21.The retraining and re-employment of workers can be achieved through tripartite cooperation. Government training institutions and private enterprise need to work closely on forecasting and providing for future skill requirements in order to avoid mismatches. Enterprises have a leading role to play in retraining workers as new technologies and production methods are introduced. Zone level initiatives to assist in the re-employment of workers can utilize the resources of both private enterprise and public bodies.

Wages and working conditions

22.The establishment of tripartite mechanisms for minimum wage fixing should be encouraged, and where national minimum wages already exist they should be applied to the EPZs.

23.Remuneration packages, including non-wage benefits, should be determined through collective bargaining. Remuneration can be improved by increasing the efficiency and profitability of the enterprise. Successful enterprises are more able to invest in training and capital equipment which enable workers to increase productivity and therefore wages, incentive and bonus payments and non-wage benefits.

24.Government agencies can promote improved working conditions through incentives which reward enterprises which install facilities such as cafeterias, clinics and crèches. Education and training programmes aimed at investors, employers, workers and their organizations, which convey the relevant provisions of the labour legislation and best practices, can also lead to improvements. Where the circumstances so warrant, the establishment or strengthening of a specialized government agency to advise and assist enterprises to improve working conditions can be a useful tool. Labour-management consultations could yield improvements in working conditions and work organization.

25.Legislation regarding hours of work should be respected in EPZs. Excessive hours and overtime should be avoided to reduce the health and safety risks, inefficiency and the negative social consequences. Workers working late, women in particular, face increased risks of harassment and violence and special measures should be taken to ensure adequate transport and security.

Social infrastructure

26.Appropriate social infrastructure is essential if workers and managers are to be able to deliver high performance at work. Adequate and sanitary accommodation, safe and reliable transportation, educational and recreation facilities, health services and child care centres all help workers to lead healthy and well balanced lives and reduce labour turnover. Pension and other social security measures should help to stabilize the zone labour force.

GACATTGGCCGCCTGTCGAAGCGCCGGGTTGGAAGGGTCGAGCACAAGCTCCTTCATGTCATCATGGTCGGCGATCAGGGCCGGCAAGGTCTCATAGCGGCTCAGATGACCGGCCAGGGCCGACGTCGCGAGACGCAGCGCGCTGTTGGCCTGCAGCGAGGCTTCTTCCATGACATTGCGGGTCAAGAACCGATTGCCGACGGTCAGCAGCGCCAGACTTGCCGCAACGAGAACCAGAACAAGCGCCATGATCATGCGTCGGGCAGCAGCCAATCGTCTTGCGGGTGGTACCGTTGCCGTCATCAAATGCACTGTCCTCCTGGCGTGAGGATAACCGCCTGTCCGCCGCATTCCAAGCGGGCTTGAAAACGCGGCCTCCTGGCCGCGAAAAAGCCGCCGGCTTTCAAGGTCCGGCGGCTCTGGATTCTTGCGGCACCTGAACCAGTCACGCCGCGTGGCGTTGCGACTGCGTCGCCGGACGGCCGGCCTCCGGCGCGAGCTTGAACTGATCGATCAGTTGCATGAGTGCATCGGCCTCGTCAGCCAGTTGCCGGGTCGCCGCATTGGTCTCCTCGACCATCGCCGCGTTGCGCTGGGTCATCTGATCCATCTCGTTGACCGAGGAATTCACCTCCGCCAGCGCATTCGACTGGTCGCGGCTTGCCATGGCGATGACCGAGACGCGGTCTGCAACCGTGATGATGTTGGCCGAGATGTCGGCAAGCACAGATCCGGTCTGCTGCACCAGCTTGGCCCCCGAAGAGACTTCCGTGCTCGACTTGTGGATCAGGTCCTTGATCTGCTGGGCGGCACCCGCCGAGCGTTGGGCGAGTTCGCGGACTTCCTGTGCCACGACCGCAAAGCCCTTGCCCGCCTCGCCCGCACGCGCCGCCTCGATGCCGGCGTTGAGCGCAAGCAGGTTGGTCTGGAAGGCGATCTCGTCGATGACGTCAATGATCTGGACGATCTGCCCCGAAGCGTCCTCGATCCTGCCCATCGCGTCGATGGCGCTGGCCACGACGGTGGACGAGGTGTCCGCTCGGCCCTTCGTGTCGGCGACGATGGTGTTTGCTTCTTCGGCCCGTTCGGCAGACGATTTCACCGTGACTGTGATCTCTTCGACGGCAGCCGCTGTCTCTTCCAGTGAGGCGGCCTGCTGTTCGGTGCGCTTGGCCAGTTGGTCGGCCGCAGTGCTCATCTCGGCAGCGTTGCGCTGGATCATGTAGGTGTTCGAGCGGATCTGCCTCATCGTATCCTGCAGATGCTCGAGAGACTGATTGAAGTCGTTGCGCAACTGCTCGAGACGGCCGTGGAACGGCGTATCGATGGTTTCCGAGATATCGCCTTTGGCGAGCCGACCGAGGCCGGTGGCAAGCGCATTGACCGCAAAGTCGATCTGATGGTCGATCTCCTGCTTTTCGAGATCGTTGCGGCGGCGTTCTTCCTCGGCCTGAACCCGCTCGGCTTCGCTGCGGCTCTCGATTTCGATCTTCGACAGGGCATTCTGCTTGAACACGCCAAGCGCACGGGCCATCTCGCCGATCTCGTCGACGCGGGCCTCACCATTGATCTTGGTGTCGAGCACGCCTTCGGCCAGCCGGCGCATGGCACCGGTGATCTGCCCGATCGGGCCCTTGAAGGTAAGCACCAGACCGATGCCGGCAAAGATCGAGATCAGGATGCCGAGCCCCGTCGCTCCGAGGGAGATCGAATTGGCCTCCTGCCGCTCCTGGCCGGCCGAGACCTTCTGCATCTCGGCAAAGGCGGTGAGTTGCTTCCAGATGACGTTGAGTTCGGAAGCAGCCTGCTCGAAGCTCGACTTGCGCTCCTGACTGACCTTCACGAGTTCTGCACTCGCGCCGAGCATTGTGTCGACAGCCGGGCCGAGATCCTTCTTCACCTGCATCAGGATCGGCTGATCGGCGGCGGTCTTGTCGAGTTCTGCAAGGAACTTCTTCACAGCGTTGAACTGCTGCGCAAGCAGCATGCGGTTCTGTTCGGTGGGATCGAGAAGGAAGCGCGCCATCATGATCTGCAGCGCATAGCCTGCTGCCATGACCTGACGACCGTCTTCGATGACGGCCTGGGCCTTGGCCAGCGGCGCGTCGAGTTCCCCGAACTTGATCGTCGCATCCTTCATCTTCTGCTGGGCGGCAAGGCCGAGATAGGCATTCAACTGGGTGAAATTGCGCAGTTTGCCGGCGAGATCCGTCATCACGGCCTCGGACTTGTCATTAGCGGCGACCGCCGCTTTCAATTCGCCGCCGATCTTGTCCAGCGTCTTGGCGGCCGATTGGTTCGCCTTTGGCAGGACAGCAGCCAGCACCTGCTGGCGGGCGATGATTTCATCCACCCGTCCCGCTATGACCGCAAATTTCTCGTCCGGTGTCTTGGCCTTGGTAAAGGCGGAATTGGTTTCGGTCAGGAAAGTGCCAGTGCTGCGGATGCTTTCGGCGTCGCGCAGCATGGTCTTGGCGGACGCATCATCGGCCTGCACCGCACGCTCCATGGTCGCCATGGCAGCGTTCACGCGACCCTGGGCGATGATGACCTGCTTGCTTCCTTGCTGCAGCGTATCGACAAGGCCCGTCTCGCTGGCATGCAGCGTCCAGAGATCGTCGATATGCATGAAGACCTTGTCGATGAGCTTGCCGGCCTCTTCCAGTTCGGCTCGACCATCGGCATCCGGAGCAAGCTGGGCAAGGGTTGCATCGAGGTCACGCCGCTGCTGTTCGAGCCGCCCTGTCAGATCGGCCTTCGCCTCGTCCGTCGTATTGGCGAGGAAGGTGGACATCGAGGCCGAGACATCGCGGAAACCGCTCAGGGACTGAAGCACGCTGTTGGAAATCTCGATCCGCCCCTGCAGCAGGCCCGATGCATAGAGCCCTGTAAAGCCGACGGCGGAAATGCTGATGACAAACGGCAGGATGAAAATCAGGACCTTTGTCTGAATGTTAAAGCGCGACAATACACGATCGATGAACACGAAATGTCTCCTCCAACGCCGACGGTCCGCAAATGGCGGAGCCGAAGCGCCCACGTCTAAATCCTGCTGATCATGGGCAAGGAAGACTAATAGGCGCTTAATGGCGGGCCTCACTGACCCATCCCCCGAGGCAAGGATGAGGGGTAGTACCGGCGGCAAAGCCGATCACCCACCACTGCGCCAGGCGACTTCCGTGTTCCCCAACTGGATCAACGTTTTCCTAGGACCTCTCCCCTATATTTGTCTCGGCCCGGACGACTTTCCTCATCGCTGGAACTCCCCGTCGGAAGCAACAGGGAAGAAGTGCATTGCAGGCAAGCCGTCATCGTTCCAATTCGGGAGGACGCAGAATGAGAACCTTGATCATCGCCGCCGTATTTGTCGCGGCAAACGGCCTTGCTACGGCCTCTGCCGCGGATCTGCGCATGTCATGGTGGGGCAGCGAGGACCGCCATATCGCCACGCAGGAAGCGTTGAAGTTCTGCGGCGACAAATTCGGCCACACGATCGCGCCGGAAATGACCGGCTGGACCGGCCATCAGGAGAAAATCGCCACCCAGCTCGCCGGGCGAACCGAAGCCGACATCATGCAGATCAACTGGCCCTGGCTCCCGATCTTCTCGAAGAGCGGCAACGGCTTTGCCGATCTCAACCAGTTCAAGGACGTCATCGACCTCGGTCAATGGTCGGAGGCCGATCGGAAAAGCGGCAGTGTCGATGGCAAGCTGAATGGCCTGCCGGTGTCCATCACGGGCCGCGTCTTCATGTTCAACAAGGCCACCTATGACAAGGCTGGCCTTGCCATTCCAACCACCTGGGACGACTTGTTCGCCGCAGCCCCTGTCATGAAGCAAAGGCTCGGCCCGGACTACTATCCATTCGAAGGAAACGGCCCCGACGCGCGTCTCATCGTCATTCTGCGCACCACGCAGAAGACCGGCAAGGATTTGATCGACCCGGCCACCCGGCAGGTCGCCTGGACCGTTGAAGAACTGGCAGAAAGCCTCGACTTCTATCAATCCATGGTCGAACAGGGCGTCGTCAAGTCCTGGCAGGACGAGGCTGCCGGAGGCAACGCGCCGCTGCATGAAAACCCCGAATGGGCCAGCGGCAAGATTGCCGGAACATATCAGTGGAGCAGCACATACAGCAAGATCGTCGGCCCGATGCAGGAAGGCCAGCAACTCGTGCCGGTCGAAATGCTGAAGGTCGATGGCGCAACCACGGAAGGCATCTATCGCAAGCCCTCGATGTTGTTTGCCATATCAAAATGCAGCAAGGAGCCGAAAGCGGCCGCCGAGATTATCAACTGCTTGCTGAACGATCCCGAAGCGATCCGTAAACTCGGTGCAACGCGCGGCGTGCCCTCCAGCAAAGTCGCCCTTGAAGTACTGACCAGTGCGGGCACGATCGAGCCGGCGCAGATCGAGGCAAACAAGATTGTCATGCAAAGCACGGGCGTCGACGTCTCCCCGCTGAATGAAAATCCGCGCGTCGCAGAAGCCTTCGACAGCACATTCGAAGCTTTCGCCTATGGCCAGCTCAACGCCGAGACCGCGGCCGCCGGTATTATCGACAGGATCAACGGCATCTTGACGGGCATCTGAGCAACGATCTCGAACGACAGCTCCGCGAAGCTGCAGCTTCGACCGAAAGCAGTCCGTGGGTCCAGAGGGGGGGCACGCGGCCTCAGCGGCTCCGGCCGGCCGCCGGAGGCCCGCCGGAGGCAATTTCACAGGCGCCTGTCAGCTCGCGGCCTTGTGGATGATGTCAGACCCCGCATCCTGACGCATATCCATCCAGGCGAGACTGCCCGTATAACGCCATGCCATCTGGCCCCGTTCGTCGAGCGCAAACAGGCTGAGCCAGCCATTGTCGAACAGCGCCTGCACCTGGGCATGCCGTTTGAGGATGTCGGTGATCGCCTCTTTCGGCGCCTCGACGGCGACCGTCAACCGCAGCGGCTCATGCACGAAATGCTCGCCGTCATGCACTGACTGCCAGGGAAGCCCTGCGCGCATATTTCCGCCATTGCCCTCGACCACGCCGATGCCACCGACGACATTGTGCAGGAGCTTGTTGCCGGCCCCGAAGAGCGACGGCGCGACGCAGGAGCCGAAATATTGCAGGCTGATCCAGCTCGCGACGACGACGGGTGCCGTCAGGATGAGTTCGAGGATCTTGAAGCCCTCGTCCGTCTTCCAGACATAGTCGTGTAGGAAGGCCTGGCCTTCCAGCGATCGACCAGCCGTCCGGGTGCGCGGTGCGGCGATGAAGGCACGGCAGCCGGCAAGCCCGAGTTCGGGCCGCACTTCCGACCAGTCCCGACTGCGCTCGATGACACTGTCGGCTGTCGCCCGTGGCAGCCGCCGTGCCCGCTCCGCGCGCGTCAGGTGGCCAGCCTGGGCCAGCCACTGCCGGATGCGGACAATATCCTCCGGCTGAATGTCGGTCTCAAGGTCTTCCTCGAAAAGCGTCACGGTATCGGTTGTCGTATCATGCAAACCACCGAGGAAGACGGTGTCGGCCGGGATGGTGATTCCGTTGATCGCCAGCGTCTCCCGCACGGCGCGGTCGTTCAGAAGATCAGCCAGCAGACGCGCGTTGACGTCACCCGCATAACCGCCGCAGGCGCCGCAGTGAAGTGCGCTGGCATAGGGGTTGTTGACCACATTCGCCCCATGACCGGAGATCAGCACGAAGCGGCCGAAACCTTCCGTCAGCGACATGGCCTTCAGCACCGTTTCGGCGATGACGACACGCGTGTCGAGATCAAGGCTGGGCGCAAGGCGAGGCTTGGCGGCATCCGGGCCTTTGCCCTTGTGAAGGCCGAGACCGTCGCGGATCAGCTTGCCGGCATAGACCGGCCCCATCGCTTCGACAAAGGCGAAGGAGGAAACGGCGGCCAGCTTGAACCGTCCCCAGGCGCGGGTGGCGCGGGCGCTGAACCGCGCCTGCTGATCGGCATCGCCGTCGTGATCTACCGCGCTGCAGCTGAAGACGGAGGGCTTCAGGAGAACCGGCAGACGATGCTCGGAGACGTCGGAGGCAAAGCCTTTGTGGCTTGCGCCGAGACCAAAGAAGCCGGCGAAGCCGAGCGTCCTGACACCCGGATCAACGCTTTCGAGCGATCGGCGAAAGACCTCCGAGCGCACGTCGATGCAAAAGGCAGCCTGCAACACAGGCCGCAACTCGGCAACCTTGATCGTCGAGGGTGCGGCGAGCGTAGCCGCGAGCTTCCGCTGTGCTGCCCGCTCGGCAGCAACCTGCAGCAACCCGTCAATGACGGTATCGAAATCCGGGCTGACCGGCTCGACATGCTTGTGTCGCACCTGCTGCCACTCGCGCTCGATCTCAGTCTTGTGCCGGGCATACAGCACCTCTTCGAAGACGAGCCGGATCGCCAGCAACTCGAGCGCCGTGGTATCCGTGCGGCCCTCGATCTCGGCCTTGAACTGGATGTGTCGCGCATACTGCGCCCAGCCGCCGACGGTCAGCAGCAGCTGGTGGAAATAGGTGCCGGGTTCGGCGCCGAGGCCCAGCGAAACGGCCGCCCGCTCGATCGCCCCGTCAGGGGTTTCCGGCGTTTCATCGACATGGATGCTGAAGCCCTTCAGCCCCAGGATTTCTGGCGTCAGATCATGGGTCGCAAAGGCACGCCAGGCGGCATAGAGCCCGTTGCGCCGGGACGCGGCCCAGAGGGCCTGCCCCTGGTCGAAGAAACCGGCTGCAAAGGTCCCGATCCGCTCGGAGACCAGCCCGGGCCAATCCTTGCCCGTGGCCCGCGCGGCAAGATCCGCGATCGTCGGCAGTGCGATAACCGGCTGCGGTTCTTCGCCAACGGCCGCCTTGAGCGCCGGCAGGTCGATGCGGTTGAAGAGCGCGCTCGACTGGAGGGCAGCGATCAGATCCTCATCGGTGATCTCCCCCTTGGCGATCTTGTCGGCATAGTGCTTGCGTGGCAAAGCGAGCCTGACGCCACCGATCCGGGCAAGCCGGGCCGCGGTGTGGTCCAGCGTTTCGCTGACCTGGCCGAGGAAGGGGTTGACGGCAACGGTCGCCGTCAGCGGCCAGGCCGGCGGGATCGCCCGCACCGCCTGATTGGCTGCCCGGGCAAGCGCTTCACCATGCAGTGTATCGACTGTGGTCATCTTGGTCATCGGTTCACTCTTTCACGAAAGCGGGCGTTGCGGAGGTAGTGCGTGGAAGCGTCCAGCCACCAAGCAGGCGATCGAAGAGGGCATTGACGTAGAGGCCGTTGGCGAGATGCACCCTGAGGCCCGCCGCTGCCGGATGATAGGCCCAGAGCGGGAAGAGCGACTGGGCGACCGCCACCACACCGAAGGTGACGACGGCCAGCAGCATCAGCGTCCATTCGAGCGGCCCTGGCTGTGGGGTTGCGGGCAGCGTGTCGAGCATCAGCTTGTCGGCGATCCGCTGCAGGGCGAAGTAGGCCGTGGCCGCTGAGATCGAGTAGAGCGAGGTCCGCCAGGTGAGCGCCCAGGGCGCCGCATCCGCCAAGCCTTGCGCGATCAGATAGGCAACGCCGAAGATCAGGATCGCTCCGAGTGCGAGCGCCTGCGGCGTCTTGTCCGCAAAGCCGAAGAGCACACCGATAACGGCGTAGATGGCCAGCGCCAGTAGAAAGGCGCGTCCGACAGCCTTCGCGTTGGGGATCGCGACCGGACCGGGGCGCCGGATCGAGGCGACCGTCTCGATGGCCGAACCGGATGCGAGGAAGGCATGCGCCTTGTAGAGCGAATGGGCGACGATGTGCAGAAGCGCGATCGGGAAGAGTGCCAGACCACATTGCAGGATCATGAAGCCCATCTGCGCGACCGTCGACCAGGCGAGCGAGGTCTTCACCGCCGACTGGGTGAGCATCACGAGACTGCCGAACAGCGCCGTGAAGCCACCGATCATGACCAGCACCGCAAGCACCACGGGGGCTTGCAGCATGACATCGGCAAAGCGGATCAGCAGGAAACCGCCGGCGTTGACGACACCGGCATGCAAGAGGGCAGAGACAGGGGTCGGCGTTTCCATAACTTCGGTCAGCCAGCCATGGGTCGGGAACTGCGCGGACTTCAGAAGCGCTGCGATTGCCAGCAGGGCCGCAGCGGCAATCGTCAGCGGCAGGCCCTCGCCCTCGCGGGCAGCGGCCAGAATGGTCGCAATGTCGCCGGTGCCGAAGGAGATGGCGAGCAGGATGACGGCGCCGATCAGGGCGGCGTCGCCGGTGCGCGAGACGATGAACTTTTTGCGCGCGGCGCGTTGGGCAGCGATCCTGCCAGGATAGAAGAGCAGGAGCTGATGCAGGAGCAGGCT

27.Although government bears primary responsibility for the provision of social infrastructure, incentives may be offered to enterprises who provide social services such as housing, transport and child care. Public-private initiatives can combine the strengths of government, employers' and workers' organizations to good effect. Tripartite labour welfare funds based on contributions from government, employers and workers could support initiatives to improve the quality of life of workers.

Women workers

28.EPZs are one of the major sources of formal sector employment for women. However, care should be taken that such employment promote women's advancement and that women are not confined to low-skill, low-paid and low-prospect jobs and have access to training opportunities and better jobs.

29.In view of the high proportion of women employed in EPZs, EPZ enterprises should make special efforts to ensure that:

  1. women workers are not discriminated against and in particular that they receive equal wages for work of equal value;
  2. women workers enjoy maternity protection and benefits. Measures that could be considered include paid and unpaid maternity leave, employment security during pregnancy and maternity leave, and nursing breaks and facilities;
  3. measures exist to help workers combine work and family responsibilities. Measures that could be considered include the limitation of excessive working hours and night work, the provision of child-care facilities and the allocation of hours or days of leave to take care of the children;
  4. education, policies and procedures are in place to prevent sexual harassment and to deal with it;
  5. measures exist to encourage the promotion of women workers to technical and managerial positions.

ILO action

30.The ILO should develop advisory services and technical assistance projects to assist EPZ-operating countries in improving labour and social conditions in EPZs.

31.The ILO should provide all possible assistance to EPZ-operating countries, especially to those that have difficulties in fully respecting the fundamental rights reaffirmed in the Declaration on Fundamental Principles and Rights at Work and its follow-up. The assistance provided by the ILO would be in response to the countries' established and expressed needs.

32.The ILO should expand its research activities on the industrial relations policies and practices of transnational enterprises, in view of the particular relevance of this subject for EPZs.